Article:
“Despite the awkwardness, the cheek, or social, kiss is displacing the handshake, once the customary greeting in American social and business circles. It may be a growing Latin influence, an aping of European manners, the influx of women in the workplace or just a breakdown of formality: no one seems to know. It’s not just celebrities smacking the air or diplomats puckering up with the European style double kiss or Soprano family wannabees mimicking a sign of forced fealty.”
– Better Not Miss the Buss, by Elizabeth Olson, The New York Times, April 6, 2006.
“By the end of Fashion Week yesterday, how many disdainful, insincere and indifferent greetings had been exchanged? Numberless. If the air kiss can be blamed on the hostesses of high society, the adoption of the double-kiss by non-European New Yorkers is fashion’s fault. Some knowledgeable fashion sources trace the spread of the double to the mid-to-late-1980′s and Milan, whose shows became a must for North American buyers and editors enthralled by Italian designers like Armani and Versace. The French do it, too, but perhaps with a Gallic frost that was never quite as contagious as the Mediterranean version.”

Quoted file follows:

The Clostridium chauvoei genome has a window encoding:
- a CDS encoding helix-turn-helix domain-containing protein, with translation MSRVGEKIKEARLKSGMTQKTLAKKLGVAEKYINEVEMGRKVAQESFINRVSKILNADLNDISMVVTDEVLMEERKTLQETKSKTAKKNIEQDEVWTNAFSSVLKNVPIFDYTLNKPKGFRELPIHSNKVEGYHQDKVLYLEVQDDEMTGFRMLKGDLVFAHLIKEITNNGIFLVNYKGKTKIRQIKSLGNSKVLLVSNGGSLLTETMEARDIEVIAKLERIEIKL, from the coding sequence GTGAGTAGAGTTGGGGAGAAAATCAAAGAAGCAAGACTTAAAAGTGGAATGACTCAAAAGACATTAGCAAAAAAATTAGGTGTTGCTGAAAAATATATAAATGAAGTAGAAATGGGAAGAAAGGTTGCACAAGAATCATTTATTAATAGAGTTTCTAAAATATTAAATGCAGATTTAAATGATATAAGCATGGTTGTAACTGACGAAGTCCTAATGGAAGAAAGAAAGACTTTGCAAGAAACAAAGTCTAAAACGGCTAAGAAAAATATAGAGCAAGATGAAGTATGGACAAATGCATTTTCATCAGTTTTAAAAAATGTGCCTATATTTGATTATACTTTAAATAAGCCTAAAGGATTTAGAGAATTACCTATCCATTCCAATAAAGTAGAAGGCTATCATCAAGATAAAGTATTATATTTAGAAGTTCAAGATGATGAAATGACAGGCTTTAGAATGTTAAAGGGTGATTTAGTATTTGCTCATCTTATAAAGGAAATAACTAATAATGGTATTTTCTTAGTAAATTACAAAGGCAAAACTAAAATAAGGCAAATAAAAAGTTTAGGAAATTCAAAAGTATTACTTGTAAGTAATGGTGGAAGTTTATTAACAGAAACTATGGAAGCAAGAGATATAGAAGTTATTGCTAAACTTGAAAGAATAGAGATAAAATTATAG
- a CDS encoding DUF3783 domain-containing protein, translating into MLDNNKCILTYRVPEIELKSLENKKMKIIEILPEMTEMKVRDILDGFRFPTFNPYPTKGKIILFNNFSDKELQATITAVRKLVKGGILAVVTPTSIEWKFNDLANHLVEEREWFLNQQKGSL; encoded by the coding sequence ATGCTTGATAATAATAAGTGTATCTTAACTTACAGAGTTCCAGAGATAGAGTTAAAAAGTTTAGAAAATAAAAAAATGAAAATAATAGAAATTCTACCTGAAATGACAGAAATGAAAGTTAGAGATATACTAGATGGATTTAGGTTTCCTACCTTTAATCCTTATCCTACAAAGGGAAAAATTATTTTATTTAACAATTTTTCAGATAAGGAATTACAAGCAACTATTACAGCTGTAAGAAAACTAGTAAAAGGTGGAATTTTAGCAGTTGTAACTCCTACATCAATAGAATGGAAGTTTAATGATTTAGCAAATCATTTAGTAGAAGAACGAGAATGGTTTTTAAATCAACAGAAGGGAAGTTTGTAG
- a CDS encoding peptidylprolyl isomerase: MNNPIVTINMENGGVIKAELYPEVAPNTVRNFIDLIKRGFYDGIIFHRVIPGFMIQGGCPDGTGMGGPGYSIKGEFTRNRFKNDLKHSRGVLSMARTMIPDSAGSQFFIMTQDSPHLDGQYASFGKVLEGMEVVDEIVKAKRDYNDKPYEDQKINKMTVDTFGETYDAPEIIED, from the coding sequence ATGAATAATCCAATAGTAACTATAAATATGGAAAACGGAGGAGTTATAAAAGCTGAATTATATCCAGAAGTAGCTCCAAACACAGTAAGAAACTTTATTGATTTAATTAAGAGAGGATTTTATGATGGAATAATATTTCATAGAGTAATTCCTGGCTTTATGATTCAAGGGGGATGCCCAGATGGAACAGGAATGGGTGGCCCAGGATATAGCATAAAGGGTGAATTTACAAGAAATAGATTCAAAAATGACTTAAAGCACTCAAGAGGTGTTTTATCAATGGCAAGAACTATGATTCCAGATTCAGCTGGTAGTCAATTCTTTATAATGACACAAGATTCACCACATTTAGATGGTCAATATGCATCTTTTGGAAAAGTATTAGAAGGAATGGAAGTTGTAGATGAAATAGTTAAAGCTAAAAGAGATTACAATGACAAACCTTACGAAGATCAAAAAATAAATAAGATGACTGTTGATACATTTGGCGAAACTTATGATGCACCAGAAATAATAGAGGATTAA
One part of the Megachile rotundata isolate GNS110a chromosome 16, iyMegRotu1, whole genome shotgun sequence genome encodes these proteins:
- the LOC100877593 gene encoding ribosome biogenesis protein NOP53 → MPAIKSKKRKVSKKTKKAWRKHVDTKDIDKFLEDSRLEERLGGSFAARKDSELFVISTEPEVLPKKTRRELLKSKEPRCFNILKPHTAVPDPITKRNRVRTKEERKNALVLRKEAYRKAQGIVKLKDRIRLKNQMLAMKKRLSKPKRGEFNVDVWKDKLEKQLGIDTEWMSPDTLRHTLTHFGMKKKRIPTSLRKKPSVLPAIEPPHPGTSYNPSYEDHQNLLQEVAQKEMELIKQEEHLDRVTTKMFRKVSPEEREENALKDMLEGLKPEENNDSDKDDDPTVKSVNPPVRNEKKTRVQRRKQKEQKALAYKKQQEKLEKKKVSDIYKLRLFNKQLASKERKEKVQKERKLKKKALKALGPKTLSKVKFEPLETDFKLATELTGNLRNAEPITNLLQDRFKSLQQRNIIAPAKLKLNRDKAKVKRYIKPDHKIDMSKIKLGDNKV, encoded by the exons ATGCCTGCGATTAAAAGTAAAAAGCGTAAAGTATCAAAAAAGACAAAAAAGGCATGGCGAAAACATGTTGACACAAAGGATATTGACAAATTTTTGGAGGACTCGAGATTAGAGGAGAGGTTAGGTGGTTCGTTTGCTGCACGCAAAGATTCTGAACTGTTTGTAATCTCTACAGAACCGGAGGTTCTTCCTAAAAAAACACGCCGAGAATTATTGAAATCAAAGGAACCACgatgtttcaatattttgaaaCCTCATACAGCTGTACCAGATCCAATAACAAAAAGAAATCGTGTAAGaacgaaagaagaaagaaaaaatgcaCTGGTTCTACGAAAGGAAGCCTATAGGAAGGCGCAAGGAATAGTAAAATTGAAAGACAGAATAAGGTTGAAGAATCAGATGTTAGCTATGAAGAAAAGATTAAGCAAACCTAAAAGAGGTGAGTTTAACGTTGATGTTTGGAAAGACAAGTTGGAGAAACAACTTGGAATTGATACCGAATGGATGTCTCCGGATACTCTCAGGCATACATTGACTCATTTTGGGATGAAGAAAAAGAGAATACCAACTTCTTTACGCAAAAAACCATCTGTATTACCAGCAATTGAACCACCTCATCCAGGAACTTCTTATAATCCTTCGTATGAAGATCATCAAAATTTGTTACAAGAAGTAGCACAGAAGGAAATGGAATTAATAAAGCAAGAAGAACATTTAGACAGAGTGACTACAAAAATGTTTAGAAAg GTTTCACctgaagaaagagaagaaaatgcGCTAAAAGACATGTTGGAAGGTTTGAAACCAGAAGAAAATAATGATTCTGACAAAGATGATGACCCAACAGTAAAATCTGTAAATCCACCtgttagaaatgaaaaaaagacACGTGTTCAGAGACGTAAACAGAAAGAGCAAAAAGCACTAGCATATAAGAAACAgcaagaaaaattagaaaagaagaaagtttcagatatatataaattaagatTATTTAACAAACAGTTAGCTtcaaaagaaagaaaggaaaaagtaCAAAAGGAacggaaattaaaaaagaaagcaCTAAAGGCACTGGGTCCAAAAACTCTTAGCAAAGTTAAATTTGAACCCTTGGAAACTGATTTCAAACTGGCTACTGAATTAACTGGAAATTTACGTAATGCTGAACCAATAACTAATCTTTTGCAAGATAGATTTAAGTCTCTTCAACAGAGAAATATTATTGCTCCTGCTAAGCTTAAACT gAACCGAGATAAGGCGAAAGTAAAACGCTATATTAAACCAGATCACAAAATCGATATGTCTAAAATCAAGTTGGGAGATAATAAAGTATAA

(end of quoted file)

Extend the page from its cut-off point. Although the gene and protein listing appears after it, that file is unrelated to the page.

– Hug-Hug, Kiss-Kiss: It’s a Jungle Out There, by Rick Marin, The New York Times, September 19, 1999.